Operation of the stigmatization circuit 1096 shown in FIG. 77 will now be described in connection with the operation of the electronic verification machine 1000. The supply 1154 is activated by a signal (from the support microcontroller 1102) on an inhibit line 1156 which converts a 12 volt DC voltage on a line 1158 from the system power supply (not shown) to a 500 volt voltage on an input line 1160 to the capacitor C1. The electronic fuse junction 1146 is moved by the stepper motor 1058 into position between the fuse excitation plate 1134 and the sensor pad 1132M. A voltage divider including a resistor R3 and the fuse link 1152 along with a diode D1 respond to a 5 volt signal on a line 1162, from the system power supply (not shown), to apply a voltage on a link monitor line 1164 which in turn is input to an analog to digital converter (not shown) on the support microcontroller 1102. In the event that the fuse link 1152 is open, indicating that the ticket 700 might have already been stigmatized, a voltage of 5 volts will appear on the link monitor line 1164. On the other hand, if the fuse link 1152 is still present and ignoring the resistance in the fuse link 1152 and the resistor R3, a small voltage, for example 0.6 volts will appear on the link monitor line 1164 due to the resistance in the diode D1 and a diode D2. However, if the resistor R3 has a value equal to the value of the fuse link 1152 resistance, for example 16,000K Ω, then the voltage on the link monitor line 1164 will be about 2.8 volts. One advantage of the invention is that by printing the fuse link 1152 with a known value, it is possible to significantly reduce the possibility of counterfeits by in effect measuring the resistance value of the fuse link 1152.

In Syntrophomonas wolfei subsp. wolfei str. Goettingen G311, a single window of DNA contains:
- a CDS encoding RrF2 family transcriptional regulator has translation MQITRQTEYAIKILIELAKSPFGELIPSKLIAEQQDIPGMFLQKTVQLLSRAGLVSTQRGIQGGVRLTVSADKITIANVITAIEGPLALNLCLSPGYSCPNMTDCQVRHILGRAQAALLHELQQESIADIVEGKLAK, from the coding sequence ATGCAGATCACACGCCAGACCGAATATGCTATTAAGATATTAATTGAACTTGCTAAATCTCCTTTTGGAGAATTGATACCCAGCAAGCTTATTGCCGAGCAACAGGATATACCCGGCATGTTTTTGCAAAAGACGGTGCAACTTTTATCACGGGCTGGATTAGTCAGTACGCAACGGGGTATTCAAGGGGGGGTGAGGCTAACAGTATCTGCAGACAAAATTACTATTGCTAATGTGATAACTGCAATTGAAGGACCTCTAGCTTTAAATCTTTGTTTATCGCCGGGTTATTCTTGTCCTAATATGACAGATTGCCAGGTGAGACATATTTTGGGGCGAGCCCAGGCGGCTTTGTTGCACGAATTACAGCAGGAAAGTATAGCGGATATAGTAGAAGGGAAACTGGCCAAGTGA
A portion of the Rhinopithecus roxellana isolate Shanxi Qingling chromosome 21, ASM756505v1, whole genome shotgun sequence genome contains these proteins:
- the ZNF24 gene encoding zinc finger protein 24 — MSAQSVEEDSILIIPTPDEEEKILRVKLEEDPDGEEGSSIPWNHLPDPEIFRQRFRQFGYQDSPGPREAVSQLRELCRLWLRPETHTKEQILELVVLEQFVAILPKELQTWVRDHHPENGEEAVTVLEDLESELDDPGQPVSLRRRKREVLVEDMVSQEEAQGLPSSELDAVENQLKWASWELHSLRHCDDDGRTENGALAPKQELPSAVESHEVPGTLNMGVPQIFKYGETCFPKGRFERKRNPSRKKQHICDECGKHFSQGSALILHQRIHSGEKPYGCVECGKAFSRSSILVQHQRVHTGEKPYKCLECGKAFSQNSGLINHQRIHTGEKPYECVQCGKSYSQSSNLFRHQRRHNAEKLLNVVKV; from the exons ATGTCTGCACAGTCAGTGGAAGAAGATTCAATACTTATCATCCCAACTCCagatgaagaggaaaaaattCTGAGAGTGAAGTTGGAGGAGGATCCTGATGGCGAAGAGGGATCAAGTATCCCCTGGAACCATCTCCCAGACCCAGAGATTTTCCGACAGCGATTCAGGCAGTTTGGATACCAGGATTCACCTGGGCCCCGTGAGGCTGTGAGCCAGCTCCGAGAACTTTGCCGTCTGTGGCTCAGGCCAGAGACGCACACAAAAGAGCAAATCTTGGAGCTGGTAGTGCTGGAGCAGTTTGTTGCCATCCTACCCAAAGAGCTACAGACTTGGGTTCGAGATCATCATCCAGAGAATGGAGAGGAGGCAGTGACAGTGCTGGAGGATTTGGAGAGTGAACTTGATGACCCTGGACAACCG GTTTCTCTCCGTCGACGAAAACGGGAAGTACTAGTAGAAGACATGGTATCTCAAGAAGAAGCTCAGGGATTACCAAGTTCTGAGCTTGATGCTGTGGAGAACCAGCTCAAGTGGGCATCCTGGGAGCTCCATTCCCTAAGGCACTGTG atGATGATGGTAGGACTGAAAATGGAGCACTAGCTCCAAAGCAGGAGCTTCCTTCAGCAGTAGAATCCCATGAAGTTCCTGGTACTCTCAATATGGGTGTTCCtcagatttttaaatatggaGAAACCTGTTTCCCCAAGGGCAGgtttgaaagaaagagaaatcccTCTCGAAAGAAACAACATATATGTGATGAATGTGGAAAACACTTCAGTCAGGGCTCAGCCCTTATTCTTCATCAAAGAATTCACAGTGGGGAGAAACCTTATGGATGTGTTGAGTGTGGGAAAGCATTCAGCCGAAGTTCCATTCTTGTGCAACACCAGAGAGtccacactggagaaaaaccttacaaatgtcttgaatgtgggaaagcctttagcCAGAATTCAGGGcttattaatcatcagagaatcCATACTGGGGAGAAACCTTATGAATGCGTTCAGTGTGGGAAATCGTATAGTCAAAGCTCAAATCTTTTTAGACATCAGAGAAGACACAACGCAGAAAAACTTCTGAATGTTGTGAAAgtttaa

In one embodiment of the invention, once the value of the resistance of the fuse link 1152 is determined, the voltage of the output of the power supply 1154 can be measured using a voltage divider including a pair of resistors R1 and R2. The output of this voltage divider is applied over a high voltage monitor line 1166 to the analog to digital converter (not shown) on the support microcontroller 1102. In this manner it is possible for the support microcontroller 1102 to determine if there is sufficient charge on the capacitor C1 to blow the fuse link 1152. When the voltage on the capacitor C1 has reached a predetermined value, such as 470 volts, this voltage is applied to the fuse link 1152 via a switch SW1 and over the fuse excitation plate 1134 and the sensor pad 1132M. The switch SW1 can be a field effect transistor under control of the support microcontroller 1102 via a line 1166. It should be noted that the diode D1 serves to protect the link monitor line 1164 from the high voltage on the capacitor C1. Also, in this circuit 1096, the diode D2 prevents the current in the fuse link 1152 from pulling the pad 1132M to more than 0.7 volts above ground.